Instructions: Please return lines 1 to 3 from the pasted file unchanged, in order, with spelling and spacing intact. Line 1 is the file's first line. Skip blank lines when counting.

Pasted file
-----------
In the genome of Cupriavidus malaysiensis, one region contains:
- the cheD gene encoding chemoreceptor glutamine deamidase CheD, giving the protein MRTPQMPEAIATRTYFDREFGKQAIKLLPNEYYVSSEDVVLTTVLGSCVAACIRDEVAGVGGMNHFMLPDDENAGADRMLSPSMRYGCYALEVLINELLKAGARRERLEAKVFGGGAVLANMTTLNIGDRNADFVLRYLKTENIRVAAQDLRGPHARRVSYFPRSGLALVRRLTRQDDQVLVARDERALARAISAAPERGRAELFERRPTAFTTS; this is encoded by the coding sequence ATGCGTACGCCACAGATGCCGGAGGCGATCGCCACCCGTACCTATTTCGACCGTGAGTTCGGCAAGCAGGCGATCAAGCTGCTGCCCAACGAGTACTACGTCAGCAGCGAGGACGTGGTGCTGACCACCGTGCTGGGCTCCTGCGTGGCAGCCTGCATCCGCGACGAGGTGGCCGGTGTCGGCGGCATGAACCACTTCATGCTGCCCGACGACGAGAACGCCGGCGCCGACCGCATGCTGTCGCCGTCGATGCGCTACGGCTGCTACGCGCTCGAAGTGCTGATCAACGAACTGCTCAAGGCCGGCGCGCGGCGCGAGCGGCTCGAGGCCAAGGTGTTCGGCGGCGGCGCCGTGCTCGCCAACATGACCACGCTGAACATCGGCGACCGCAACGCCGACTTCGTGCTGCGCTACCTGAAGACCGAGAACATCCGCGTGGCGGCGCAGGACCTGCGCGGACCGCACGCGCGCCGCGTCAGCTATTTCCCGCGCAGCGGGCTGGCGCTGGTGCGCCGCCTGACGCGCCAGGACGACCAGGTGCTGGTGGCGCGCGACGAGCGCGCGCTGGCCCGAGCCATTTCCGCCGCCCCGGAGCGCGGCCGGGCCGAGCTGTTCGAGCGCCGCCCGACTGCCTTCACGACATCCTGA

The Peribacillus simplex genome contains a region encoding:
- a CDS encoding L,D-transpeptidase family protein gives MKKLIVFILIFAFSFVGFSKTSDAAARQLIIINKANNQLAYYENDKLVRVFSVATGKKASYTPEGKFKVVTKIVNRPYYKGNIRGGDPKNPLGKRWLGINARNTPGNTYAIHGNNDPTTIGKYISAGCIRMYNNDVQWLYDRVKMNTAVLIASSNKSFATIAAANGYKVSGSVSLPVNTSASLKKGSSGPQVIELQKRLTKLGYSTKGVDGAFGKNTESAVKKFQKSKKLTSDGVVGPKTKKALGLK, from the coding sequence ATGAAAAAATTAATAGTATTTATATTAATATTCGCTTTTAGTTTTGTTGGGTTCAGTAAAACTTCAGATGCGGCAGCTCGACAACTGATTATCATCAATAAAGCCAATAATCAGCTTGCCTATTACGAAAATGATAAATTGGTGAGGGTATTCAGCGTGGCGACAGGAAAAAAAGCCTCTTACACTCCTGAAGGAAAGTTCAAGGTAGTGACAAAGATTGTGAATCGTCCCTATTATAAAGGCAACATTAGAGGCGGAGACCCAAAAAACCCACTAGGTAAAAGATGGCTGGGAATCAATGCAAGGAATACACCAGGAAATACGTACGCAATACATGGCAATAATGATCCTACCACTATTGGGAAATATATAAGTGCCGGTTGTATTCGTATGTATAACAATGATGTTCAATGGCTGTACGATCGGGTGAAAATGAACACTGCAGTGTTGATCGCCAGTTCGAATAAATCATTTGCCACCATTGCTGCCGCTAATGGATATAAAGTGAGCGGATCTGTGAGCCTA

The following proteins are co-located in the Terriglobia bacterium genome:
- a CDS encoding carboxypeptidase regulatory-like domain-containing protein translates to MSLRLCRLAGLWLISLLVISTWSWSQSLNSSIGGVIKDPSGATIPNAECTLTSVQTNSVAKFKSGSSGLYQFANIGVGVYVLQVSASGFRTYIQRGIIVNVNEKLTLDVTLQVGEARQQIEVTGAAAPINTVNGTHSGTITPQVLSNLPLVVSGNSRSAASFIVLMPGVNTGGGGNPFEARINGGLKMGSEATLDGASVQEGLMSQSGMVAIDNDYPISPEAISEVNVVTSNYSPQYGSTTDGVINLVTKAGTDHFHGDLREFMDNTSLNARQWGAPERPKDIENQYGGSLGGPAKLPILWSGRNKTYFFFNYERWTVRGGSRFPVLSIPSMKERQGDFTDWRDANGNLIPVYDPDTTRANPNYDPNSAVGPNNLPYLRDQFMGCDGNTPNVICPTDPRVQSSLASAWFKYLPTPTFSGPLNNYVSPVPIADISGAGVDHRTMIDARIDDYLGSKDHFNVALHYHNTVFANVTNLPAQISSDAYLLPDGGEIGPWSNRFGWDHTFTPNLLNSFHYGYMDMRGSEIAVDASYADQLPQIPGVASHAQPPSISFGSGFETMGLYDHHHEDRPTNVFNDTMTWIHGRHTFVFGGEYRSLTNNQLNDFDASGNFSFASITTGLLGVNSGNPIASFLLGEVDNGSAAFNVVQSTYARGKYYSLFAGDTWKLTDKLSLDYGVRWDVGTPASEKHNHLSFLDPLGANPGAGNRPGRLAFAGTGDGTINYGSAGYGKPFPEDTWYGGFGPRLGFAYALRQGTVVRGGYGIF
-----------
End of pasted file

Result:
In the genome of Cupriavidus malaysiensis, one region contains:
- the cheD gene encoding chemoreceptor glutamine deamidase CheD, giving the protein MRTPQMPEAIATRTYFDREFGKQAIKLLPNEYYVSSEDVVLTTVLGSCVAACIRDEVAGVGGMNHFMLPDDENAGADRMLSPSMRYGCYALEVLINELLKAGARRERLEAKVFGGGAVLANMTTLNIGDRNADFVLRYLKTENIRVAAQDLRGPHARRVSYFPRSGLALVRRLTRQDDQVLVARDERALARAISAAPERGRAELFERRPTAFTTS; this is encoded by the coding sequence ATGCGTACGCCACAGATGCCGGAGGCGATCGCCACCCGTACCTATTTCGACCGTGAGTTCGGCAAGCAGGCGATCAAGCTGCTGCCCAACGAGTACTACGTCAGCAGCGAGGACGTGGTGCTGACCACCGTGCTGGGCTCCTGCGTGGCAGCCTGCATCCGCGACGAGGTGGCCGGTGTCGGCGGCATGAACCACTTCATGCTGCCCGACGACGAGAACGCCGGCGCCGACCGCATGCTGTCGCCGTCGATGCGCTACGGCTGCTACGCGCTCGAAGTGCTGATCAACGAACTGCTCAAGGCCGGCGCGCGGCGCGAGCGGCTCGAGGCCAAGGTGTTCGGCGGCGGCGCCGTGCTCGCCAACATGACCACGCTGAACATCGGCGACCGCAACGCCGACTTCGTGCTGCGCTACCTGAAGACCGAGAACATCCGCGTGGCGGCGCAGGACCTGCGCGGACCGCACGCGCGCCGCGTCAGCTATTTCCCGCGCAGCGGGCTGGCGCTGGTGCGCCGCCTGACGCGCCAGGACGACCAGGTGCTGGTGGCGCGCGACGAGCGCGCGCTGGCCCGAGCCATTTCCGCCGCCCCGGAGCGCGGCCGGGCCGAGCTGTTCGAGCGCCGCCCGACTGCCTTCACGACATCCTGA

The Peribacillus simplex genome contains a region encoding: